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Who Benefits from Voltage/var Control in Active Distribution Networks?

Who Benefits from Voltage/var Control in Active Distribution Networks?

Nokhum Markushevich

Smart Grid Operations Consulting

Currently, the dominant way of controlling voltage in distribution is by changing the transformation ratio of substation transformers with under-load tap changers (LTC) and/or of the line voltage regulators. When the high penetration of Distributed Energy Resources (DER) with reactive power capabilities becomes a reality, a significant additional resource for volt/var control in distribution will become available.   The decisive difference here is that the DERs control voltage by changing their reactive power injections.  In order to reduce voltage at the customer terminals, DERs reduce their injection of reactive power, sometimes going into absorption of reactive power.  In many cases, the voltage reduction results in reduction of the customer real and reactive loads. However, the reduction of injection of reactive power by the DERs means an increase of reactive power flow from the balancing source to the consumers of kvars. The increase of the reactive power flow may result in an increase in real and reactive power losses, if the reduction of the natural real and reactive load does not override the effect of reduced injections of the kvars. If the effect of voltage reduction on load reduction exceeds the increase in losses, then the voltage reduction results in overall generation reduction, if not, the generation goes up, and there is no overall reduction of generation and no system-wide energy conservation.

The controllers of the smart inverters with the reactive power capabilities may operate in different Volt/var control (VVC) modes and with different settings [1]. 

If the mode of VVC is set to provide maximum reactive power, the lagging reactive power flow in distribution and/or in transmission may reduce, or the leading power flow may increase.  In this case, the voltage at the customer terminals may be higher; hence, the load may be greater, while the losses may be smaller.  To compensate fully or partially for the voltage increase at the customer terminals, the Distribution System Operator (DSO) or the Distribution Management System (DMS) may reduce the voltage at the supplying bus (if there are no other constraints). In this case, coordinated actions of the DER operators and the DSO/DMS are needed.

In the active distribution networks with high penetration of DER with reactive power capabilities, the change of the net reactive load at the transmission buses may be much more significant than in the current distribution systems. 

As follows from the above suppositions, the different modes of DER VVC result in different operating condition in different power system domains, such as customer, distribution, generation and transmission domains.  The operational objectives of the different stakeholders involved in power system operations may be different under different circumstances.  For instance, the customers are interested in reduction of their bills. Ultimately, the customers pay for the direct electric service provided and the energy losses incurred due to these services. However, the loss adjustment rule applied to the customer bills is different in different utilities and, typically, is adjusted much latter than the actual losses occurred. In any event, the variable portion of the regular customer bills are based on the energy consumption and, sometimes, on the peak demand, as well as on the load power factor. Therefore, some customers are interested in just energy conservation, other in energy conservation and peak demand reduction, and some are interested in a higher power factors. Some customers may be interested in reduction of the future bills, i.e., in minimizing the sum of their energy consumption and energy losses attributable to them.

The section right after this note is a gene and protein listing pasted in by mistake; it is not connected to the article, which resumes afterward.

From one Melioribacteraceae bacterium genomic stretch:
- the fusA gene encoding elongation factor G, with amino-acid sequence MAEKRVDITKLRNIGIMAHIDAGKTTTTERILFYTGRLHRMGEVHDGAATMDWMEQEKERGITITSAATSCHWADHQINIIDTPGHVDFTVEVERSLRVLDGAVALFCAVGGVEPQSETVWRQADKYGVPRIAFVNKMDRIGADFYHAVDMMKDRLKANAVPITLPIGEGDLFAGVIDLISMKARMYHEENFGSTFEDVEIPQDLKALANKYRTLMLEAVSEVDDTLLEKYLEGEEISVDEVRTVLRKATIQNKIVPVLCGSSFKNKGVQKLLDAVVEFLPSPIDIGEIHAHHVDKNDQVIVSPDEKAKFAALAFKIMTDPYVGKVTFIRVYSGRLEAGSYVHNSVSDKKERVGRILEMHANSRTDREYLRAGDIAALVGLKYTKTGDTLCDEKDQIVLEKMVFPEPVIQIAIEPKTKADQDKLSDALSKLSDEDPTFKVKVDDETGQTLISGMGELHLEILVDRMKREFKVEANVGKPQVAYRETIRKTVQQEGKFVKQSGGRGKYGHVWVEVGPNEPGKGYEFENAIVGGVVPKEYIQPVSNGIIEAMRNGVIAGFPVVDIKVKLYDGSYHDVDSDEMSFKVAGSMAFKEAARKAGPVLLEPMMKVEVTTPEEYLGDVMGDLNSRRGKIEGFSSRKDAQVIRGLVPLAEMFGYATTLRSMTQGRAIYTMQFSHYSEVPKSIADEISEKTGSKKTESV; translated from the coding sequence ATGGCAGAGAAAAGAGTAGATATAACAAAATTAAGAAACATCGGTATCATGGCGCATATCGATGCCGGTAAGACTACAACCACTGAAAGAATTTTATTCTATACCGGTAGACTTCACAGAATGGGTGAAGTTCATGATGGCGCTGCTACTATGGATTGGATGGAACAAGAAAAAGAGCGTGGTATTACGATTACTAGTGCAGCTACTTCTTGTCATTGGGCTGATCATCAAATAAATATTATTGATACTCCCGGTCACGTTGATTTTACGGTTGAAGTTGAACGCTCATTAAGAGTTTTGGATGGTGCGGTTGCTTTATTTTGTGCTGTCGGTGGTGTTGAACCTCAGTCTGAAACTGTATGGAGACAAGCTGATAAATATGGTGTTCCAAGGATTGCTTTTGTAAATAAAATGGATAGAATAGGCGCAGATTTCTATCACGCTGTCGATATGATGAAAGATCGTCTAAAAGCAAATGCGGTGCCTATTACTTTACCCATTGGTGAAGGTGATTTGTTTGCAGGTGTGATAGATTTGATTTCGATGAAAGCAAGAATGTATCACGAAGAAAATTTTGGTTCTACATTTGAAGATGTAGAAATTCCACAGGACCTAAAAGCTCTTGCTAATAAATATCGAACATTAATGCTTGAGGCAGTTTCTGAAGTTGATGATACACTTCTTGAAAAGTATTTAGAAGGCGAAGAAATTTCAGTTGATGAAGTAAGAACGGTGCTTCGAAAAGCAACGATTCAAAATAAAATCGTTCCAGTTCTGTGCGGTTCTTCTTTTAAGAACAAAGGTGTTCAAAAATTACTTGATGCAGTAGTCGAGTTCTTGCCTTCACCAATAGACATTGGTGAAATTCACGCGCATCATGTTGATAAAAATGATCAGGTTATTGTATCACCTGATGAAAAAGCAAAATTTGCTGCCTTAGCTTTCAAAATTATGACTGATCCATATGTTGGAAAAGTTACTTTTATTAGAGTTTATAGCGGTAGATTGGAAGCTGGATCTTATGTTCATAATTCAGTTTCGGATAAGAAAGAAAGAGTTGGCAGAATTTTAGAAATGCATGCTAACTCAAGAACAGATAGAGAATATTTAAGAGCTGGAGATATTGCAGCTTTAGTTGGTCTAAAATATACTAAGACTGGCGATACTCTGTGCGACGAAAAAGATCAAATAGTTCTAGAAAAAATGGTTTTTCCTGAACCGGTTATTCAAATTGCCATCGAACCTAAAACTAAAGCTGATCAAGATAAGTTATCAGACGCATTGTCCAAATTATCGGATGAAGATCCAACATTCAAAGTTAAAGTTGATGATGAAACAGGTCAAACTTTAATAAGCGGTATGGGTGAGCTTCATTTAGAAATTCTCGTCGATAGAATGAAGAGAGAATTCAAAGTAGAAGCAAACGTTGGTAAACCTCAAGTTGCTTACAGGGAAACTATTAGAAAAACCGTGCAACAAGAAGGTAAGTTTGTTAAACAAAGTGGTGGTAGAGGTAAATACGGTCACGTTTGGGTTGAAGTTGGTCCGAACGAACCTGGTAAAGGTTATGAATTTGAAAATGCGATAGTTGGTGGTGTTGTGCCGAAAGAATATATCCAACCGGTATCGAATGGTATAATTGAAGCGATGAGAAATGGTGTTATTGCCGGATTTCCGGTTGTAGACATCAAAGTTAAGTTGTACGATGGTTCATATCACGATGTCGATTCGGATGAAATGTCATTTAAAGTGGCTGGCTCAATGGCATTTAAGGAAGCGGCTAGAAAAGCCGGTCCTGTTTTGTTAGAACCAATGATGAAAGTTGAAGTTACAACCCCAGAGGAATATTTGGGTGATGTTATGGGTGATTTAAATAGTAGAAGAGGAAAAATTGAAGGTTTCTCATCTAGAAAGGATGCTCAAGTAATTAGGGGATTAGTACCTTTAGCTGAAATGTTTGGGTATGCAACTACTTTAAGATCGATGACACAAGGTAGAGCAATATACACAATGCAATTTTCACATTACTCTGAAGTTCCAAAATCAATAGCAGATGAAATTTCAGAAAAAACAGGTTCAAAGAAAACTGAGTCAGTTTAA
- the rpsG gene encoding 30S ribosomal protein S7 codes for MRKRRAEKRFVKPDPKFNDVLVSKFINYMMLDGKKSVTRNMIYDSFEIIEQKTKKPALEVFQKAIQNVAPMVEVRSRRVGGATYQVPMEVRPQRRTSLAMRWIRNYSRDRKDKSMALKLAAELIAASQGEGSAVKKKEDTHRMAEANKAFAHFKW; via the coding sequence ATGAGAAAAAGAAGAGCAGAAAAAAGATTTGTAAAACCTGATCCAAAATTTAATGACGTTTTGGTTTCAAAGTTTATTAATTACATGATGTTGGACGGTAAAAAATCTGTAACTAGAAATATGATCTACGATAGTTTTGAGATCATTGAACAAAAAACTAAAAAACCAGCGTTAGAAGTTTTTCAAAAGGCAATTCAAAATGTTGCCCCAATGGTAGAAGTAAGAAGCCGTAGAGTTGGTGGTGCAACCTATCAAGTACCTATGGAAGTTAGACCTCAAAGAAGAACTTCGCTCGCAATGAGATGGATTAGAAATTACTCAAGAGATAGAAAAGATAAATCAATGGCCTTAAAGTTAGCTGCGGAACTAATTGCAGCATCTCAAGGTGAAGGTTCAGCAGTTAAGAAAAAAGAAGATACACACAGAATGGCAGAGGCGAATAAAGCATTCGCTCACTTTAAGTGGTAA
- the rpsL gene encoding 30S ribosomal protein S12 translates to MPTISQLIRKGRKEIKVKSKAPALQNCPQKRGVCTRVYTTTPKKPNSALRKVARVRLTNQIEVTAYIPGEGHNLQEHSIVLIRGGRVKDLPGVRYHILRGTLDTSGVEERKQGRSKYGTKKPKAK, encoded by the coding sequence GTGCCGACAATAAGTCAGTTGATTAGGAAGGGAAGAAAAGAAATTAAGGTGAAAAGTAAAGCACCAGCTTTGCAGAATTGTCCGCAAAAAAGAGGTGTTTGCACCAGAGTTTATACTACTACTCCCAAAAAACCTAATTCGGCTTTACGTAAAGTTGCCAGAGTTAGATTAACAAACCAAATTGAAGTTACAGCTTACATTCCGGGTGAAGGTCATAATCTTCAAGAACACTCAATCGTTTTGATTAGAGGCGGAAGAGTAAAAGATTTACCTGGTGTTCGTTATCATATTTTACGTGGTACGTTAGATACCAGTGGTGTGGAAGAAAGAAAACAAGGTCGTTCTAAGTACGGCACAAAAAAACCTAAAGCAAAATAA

The distribution utility and aggregators may be also interested in load management, energy conservation, loss reduction, and power factor improvement at particular physical or virtual buses, depending on the existing incentives and/or agreement with other stakeholders.  The distribution utility may be especially interested in loading (amperes) reduction in particular circuit elements.

The operators of the bulk generators may be interested in reduction of the need in peak generation, in meeting their obligation in providing the operating reserve and other ancillary services, in reduction of the reactive power demand, which may increase the real power capability

The operations of the active distribution system will have a more significant effect on the operations of the transmission systems, affecting power flow in transmission circuits, transmission losses, power factors and voltages at the transmission busses, bulk generation of the real and reactive power, and ultimately the Locational Marginal Prices (LMP). Hence, the Transmission System Operator may be interested in volt/var support provided by the distribution utility and/or aggregators, in unloading of transmission circuit element, in transmission loss reduction, etc.